Forget those letters after your name – what can you do?
How hands-on are you?
These questions face university grads today. The content of resumes may need to be revisited.
Employers want to know what you can bring, not what theories you found intriguing.
This is a change in how education is viewed today.
BA and BSc. Degrees no longer push open the doors of employment as they once did.
Employers seek more dimension, so a diploma from college with a focus on the theory learned at university, or a secondary skill, all count.
Dual credits provide the best of both worlds – evidence of ability to learn, theory, perhaps some research or lab work from university and college hands-on experience.
Employers seek this because the applicant is, hopefully, more ready to produce and orientation and on-stream readiness is less time consuming.
Another plus sought by employers is a university course with a co-op component.
This provides experience specific to career choices and engenders a different kind of involvement and thought direction.
For example, Brock University offers co-op placement as part of the Cool Climate Oenology course so grads have on the job experience and they actually handle a grape vine. There are other Brock courses with similar experience.
Today, some believe university degrees are viewed by business the same way a Grade 13 diploma was once accepted. Some opportunity is implicit, but you probably would be more desirable with canadian pharmacy a little bit more.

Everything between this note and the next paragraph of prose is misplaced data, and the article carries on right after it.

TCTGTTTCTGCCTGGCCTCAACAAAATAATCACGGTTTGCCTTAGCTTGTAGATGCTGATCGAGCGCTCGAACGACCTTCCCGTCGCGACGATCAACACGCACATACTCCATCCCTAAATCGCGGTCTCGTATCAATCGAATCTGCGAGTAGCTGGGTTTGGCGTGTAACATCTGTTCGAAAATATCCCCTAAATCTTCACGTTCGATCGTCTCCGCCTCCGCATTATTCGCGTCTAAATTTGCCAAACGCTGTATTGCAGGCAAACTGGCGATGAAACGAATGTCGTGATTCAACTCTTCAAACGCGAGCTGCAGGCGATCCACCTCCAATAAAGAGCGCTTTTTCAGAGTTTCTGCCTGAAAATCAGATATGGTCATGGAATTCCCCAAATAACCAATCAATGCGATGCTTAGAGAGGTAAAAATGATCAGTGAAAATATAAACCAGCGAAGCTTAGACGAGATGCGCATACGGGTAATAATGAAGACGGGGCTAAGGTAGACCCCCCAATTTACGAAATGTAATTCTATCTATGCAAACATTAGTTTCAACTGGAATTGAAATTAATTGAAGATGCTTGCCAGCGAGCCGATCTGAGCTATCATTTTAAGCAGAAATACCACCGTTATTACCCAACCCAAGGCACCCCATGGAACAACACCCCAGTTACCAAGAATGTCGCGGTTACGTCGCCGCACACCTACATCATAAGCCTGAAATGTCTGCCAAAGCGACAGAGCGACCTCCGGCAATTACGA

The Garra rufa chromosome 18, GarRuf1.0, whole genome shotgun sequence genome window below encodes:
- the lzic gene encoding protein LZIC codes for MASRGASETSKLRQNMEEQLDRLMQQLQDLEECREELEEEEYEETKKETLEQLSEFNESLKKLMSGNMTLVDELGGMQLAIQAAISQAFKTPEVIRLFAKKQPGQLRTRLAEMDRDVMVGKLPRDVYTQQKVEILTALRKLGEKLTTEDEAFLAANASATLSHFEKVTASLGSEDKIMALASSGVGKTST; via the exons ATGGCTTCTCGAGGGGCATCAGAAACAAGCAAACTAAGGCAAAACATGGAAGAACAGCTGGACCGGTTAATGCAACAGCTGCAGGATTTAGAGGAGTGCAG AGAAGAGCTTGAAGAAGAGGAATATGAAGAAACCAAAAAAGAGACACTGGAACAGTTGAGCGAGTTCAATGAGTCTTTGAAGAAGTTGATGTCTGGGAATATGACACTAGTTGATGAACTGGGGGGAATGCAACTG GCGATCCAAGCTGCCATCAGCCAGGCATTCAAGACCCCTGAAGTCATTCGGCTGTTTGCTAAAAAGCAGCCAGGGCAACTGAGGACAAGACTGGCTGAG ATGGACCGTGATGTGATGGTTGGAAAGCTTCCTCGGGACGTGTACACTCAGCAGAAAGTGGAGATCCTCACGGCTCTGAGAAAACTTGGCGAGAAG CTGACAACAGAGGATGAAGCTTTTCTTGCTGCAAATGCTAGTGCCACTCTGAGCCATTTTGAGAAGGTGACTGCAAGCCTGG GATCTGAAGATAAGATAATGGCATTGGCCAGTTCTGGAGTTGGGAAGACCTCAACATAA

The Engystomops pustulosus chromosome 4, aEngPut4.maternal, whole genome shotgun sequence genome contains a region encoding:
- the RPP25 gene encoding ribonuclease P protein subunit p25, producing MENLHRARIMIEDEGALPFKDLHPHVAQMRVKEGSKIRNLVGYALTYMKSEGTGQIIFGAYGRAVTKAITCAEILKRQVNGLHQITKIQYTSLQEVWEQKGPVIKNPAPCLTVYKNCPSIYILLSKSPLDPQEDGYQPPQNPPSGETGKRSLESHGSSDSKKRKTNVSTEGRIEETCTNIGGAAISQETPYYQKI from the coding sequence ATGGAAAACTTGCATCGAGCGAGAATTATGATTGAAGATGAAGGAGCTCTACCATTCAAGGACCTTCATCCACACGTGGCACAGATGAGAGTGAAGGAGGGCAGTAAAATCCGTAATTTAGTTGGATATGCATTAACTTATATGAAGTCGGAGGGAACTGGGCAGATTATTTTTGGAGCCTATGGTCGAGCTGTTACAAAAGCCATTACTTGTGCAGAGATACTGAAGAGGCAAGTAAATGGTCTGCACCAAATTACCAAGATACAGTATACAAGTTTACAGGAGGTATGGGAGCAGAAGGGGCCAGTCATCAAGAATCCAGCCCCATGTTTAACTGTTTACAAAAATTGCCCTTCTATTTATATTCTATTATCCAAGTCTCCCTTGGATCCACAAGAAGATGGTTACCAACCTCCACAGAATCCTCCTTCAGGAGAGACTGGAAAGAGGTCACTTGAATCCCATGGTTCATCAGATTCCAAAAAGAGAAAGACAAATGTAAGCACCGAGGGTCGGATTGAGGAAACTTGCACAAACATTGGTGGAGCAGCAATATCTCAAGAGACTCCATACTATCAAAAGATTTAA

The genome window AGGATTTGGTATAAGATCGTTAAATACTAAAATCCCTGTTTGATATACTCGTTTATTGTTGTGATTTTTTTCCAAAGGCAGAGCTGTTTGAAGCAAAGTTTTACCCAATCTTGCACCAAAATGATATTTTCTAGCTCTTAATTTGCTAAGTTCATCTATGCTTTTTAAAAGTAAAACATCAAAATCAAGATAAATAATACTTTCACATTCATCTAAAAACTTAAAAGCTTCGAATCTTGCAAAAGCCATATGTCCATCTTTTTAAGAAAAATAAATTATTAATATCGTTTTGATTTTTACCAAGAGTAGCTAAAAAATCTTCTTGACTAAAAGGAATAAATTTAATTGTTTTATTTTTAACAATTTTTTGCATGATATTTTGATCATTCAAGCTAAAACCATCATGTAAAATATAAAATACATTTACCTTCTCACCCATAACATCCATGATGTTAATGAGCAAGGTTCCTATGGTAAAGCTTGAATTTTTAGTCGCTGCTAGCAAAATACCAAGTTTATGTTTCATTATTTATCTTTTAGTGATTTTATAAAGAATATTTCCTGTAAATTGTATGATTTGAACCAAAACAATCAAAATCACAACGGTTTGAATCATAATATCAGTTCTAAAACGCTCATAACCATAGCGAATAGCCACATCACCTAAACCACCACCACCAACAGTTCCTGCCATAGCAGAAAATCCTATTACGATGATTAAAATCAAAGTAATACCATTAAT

Today many students routinely seek master’s degrees, while others opt for the college credit.
Get ready parents, there may be more years and more dollars in your stars.
Universities face this changing world. Transcripts need to say more. Courses need to offer more. Connections with the business community are needed. And colleges need to be ready to offer more experience that relates to university degrees. There are no enemies anywhere in this picture. Better connections are needed.
It is difficult today for universities to plan for the future because it is estimated that 60 percent of tomorrow’s jobs are unknown.
Structure may also change. Do we stay with the professors standing in front of the audience lecturing or do we offer more online?
Today, there are universities that offer everything online and it works for some. The discipline lies increasingly with the student.
You have to want to learn.
Perhaps the bottom line is that a university degree still trumps most everything as a desirable qualification in the eyes of those who hire, but perhaps the smart money is on those who add just a little bit more.